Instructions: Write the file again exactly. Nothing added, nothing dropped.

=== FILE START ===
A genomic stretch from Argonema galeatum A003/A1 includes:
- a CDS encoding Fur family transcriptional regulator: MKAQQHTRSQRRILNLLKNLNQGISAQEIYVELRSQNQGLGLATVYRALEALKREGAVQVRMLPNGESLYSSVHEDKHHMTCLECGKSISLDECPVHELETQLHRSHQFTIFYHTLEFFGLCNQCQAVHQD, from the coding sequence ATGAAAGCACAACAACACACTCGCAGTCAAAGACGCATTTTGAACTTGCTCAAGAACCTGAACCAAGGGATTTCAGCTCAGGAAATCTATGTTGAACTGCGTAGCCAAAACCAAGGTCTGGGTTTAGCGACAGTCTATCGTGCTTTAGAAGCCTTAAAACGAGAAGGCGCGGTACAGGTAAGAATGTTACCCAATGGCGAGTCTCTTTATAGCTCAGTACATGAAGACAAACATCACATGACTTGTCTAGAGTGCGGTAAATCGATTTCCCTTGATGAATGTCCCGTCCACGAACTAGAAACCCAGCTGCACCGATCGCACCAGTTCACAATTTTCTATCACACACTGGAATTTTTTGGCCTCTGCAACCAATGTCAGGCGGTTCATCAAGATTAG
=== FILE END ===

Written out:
A genomic stretch from Argonema galeatum A003/A1 includes:
- a CDS encoding Fur family transcriptional regulator: MKAQQHTRSQRRILNLLKNLNQGISAQEIYVELRSQNQGLGLATVYRALEALKREGAVQVRMLPNGESLYSSVHEDKHHMTCLECGKSISLDECPVHELETQLHRSHQFTIFYHTLEFFGLCNQCQAVHQD, from the coding sequence ATGAAAGCACAACAACACACTCGCAGTCAAAGACGCATTTTGAACTTGCTCAAGAACCTGAACCAAGGGATTTCAGCTCAGGAAATCTATGTTGAACTGCGTAGCCAAAACCAAGGTCTGGGTTTAGCGACAGTCTATCGTGCTTTAGAAGCCTTAAAACGAGAAGGCGCGGTACAGGTAAGAATGTTACCCAATGGCGAGTCTCTTTATAGCTCAGTACATGAAGACAAACATCACATGACTTGTCTAGAGTGCGGTAAATCGATTTCCCTTGATGAATGTCCCGTCCACGAACTAGAAACCCAGCTGCACCGATCGCACCAGTTCACAATTTTCTATCACACACTGGAATTTTTTGGCCTCTGCAACCAATGTCAGGCGGTTCATCAAGATTAG